Law is a system of rules created and enforced through social or governmental institutions to regulate behavior. These laws may be devised by the collective legislature, resulting in statutes, enacted by executive order or decree, or established by judges through precedent, normally under common law jurisdictions. Private individuals may also create legally binding contracts and agreements enforceable by the courts.
In a democratic society, the law is supposed to serve a number of fundamental purposes, including keeping the peace and maintaining status quo, protecting individual rights, providing social justice, and encouraging orderly social change. Some legal systems are better at meeting these objectives than others. For example, a government that rules with an authoritarian style may keep the peace and maintain the status quo, but it can also oppress minorities or its political opponents. A nation that imposes itself on other countries through colonialism may also keep the peace but may not protect minority rights or promote social justice.
The law is difficult to describe because of its inherent subjectivity. It is not a scientific rule like the law of gravity; instead, it is a system of guidelines that reflects the moral and ethical beliefs of a group or society. The existence of a law does not depend on empirical evidence; rather, its existence depends on the mental operations of humans.
The nature of the law is further complicated by its normative character. As a result, the study of the law requires an understanding of ethics and values. The study of the law also requires an ability to distinguish between a law that is “right” or “wrong.”
Legal terms and vocabulary are often unfamiliar to people outside the legal profession. Some of the more common legal terms include:
appeal – A request to have another court review a decision made by a lower court or tribunal.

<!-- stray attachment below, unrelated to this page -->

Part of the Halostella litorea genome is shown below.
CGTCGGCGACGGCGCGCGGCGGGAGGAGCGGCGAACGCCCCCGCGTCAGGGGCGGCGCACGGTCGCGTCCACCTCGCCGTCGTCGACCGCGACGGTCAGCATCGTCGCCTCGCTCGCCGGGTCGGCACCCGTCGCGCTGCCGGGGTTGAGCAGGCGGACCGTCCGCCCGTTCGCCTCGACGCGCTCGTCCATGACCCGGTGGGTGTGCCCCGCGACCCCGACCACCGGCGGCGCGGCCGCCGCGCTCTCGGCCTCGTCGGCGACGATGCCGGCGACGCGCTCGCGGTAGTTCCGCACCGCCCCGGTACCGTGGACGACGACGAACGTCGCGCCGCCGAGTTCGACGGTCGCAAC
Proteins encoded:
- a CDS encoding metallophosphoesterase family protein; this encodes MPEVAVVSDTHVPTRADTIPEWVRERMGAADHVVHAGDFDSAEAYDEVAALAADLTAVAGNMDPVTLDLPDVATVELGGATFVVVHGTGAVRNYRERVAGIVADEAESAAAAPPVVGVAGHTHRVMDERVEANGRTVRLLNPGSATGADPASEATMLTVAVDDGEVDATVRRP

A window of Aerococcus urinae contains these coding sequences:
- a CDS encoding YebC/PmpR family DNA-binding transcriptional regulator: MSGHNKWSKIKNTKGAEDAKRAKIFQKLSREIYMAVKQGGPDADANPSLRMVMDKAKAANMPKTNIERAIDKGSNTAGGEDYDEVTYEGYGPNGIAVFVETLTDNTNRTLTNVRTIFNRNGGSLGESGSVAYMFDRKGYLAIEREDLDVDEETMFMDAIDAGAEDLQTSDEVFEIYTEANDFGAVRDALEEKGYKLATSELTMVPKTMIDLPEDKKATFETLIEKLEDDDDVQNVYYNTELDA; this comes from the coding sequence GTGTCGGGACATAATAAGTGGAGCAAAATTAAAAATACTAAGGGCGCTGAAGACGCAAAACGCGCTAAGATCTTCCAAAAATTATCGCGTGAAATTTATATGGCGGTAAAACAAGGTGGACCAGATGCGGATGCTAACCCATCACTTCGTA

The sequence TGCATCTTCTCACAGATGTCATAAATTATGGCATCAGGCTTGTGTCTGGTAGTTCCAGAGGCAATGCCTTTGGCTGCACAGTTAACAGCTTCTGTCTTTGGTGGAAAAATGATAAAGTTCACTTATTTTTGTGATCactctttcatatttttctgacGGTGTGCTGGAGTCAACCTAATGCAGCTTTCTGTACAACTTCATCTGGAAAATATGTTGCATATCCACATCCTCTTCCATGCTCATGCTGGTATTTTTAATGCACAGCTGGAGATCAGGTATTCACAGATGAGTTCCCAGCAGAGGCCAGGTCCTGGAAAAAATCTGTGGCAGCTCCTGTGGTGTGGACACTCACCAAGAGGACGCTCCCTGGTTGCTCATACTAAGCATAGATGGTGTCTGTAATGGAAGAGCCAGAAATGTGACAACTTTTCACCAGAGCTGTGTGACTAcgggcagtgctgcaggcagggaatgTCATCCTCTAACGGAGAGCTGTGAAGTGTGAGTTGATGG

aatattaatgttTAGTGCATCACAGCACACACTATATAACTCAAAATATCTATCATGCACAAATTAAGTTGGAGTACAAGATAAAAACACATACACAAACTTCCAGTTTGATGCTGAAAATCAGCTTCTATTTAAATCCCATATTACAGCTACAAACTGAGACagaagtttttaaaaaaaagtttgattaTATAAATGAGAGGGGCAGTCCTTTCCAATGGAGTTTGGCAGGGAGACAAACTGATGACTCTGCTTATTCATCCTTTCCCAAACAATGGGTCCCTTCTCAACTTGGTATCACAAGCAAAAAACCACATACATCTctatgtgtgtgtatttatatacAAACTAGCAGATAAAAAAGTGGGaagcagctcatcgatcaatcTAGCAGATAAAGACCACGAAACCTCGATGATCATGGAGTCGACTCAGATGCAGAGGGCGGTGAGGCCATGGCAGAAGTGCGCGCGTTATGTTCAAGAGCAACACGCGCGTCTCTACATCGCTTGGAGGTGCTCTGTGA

arraignment – The initial court hearing where the defendant is brought into court to be informed of charges against him or her.
crime – A violation of a public or private duty, such as theft, fraud, or homicide.
conviction – A determination by a jury that the defendant has committed the crime alleged.
jury – A group of lay people chosen by the judge to decide on whether or not the defendant is guilty of the crime.
law firm – A business that specializes in representing clients on a fee basis.
plaintiff – The person who initiates the lawsuit, or complaint.
defense attorney – A lawyer who represents a defendant in a criminal or civil case.
verdict – The decision of a jury or the judge in a criminal or civil trial.
The field of law is richly complex and challenging to understand, but it can be rewarding for those who are interested in a career in the field. Many different careers are available in the field, ranging from advising clients about their legal options to defending them in court.
A career in the legal field is an exciting and lucrative option for anyone with the proper qualifications. The skills learned through a law degree are transferable to a variety of fields, from business to medicine and even science.